W. J. C. Lawrence
Articles written in Journal of Genetics
Volume 21 Issue 2 August 1929 pp 125-159
Volume 22 Issue 2 May 1930 pp 153-163
Odd multiple polyploids are relatively infertile, consequently in fruits such as
In apples a very low proportion of fruit to flowers is sufficient to give a yield. The apple has ten embryos, and often a single seed is sufficient for the development of a fruit, and even this seed may be imperfect. This approaches parthenocarpy and renders fruit production still less dependent on the formation of seeds. Fruitfulness in apples may therefore be maintained in spite of a high degree of generational sterility.
Triploidy in apples is another example of the occurrence of sterile forms in species where a substitute has been found (either in nature or in cultivation) for normal seed and fruit production. The substitution in apples is more complex than usual for, while sexual reproduction is now replaced by grafting, the necessity for the stimulus of seed growth in the formation of a fruit is largely evaded. Therefore triploids are able to fruit although incapable as a rule of yielding offspring of any value.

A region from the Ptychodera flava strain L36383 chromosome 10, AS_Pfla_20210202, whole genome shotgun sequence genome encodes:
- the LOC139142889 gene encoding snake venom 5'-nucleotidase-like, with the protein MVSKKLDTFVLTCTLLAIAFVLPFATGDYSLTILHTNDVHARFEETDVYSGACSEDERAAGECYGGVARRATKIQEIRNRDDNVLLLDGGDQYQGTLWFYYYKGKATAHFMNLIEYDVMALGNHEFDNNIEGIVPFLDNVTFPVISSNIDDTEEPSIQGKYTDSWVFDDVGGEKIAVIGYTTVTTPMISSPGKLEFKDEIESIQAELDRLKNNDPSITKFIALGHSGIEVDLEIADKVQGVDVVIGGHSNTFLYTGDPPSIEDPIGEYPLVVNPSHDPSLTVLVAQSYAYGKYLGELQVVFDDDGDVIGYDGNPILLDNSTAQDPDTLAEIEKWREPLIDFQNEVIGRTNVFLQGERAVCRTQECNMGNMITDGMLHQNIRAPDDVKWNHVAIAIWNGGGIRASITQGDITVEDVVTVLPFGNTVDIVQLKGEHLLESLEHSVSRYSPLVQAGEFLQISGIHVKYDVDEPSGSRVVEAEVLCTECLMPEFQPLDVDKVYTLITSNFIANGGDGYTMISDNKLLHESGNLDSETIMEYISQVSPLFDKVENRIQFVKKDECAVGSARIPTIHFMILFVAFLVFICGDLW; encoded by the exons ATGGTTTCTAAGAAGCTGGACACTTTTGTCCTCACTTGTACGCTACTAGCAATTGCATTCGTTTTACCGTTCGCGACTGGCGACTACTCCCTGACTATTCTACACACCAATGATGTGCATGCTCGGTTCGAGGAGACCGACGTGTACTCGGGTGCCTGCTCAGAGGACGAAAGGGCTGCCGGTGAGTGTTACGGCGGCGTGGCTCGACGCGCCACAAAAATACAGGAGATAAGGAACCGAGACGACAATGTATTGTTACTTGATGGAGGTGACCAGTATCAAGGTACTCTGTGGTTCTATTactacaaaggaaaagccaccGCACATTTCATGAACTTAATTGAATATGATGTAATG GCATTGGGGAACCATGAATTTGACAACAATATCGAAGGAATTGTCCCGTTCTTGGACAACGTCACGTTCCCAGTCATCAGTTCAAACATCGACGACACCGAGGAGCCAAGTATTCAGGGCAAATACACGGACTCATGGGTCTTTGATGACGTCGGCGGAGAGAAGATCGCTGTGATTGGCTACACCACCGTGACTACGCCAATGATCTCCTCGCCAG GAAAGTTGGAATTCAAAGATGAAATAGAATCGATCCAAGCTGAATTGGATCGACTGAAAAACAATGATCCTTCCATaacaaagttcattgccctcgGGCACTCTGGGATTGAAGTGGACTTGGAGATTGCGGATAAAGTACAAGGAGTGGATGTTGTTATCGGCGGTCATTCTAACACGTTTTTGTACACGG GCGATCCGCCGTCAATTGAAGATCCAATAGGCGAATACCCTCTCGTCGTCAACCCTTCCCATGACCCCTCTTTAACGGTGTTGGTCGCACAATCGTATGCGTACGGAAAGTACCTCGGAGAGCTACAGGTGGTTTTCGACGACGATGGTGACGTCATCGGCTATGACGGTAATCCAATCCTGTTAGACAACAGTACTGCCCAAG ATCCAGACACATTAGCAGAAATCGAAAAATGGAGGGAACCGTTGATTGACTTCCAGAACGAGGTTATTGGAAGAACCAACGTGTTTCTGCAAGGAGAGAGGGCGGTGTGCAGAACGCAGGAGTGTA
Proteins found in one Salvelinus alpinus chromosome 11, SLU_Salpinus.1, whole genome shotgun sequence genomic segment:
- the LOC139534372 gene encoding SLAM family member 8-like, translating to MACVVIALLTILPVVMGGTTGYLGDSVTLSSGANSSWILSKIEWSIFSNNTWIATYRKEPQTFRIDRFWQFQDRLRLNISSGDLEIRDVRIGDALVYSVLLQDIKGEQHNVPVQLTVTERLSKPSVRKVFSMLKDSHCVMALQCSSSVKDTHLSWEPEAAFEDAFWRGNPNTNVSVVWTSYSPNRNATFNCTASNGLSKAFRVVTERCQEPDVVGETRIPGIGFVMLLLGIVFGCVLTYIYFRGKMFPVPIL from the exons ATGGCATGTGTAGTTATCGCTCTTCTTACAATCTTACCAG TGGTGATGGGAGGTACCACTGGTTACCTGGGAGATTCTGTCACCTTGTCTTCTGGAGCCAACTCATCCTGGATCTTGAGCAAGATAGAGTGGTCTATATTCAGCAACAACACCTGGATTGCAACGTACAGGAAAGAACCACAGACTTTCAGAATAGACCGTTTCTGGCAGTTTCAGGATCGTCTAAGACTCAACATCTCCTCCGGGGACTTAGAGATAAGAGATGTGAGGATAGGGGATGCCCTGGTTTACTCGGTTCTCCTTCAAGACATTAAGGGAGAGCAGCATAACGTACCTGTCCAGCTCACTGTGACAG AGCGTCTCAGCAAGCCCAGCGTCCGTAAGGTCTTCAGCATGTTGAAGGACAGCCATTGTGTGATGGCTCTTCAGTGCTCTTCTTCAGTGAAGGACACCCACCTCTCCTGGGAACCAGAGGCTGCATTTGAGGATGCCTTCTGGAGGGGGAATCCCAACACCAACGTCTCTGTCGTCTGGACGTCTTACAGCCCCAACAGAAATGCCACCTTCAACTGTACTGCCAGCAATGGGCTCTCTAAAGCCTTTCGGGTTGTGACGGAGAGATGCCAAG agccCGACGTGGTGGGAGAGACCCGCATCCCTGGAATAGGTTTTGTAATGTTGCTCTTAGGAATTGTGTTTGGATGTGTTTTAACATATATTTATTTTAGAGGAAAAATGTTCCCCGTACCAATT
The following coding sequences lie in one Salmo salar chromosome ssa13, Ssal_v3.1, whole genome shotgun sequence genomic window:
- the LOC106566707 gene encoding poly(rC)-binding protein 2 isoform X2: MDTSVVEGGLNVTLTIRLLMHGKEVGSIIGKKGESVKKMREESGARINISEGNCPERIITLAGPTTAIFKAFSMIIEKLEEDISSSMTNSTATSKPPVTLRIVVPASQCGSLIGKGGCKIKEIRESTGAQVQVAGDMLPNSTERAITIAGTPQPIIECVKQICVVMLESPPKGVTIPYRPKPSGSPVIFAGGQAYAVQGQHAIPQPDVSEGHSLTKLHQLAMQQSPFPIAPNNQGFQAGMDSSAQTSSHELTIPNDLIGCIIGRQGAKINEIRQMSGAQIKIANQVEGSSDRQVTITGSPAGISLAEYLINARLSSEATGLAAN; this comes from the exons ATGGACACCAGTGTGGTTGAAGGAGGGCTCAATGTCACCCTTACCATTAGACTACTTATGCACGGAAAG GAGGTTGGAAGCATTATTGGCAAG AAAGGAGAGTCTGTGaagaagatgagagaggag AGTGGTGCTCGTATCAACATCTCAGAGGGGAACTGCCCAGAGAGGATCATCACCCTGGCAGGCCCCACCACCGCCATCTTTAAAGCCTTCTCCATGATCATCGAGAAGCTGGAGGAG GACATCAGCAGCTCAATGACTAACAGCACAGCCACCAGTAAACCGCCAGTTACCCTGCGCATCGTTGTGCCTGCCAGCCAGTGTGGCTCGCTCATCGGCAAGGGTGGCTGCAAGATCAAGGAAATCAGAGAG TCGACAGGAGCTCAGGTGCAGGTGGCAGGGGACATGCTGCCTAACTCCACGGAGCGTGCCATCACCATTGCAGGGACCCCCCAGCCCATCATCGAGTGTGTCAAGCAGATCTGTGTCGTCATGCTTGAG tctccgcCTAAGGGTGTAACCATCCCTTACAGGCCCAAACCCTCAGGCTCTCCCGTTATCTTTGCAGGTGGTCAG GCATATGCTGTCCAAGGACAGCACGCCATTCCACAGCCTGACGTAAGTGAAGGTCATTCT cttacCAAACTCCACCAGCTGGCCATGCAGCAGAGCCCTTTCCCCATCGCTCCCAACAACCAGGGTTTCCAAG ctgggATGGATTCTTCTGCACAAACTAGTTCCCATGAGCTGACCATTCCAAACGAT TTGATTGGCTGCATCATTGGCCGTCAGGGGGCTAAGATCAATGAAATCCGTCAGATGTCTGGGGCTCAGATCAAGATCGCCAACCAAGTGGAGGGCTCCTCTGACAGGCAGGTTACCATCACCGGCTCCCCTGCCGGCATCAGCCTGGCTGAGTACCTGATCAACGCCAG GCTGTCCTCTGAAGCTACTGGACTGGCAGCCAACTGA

The offspring of triploids, whether derived from selling or crossing with diploids, lack vigour, presumably owing to their aneuploid constitution (cf. Darlington and Moffett). Consequently triploid varieties are likely to be of little value in practical breeding as the necessary vigour and fertility would rarely be obtained in the resulting offspring.
Volume 24 Issue 1 February 1931 pp 97-107
Volume 24 Issue 2 April 1931 pp 243-255
Volume 24 Issue 3 July 1931 pp 257-306
Volume 24 Issue 3 July 1931 pp 307-324
Volume 28 Issue 2 December 1933 pp 265-296
Volume 30 Issue 2 March 1935 pp 155-226
Volume 38 Issue 1-2 July 1939 pp 299-306
An account is given of the flower colours, chromosome numbers and flower pigments of cultivated species and hybrids of
The origin of the garden strain is recounted and the results of breeding experiments within the strain are shown to agree with the known origin of the garden forms.
The action of the flower colour genes is as follows.
Volume 48 Issue 1 April 1947 pp 16-30
When the two dominant genes
Mutations and chimaeras are described. One of the latter gave rise to tetraploids, the first to be recorded in garden
It is considered doubtful whether these genes can play a part in speciation.
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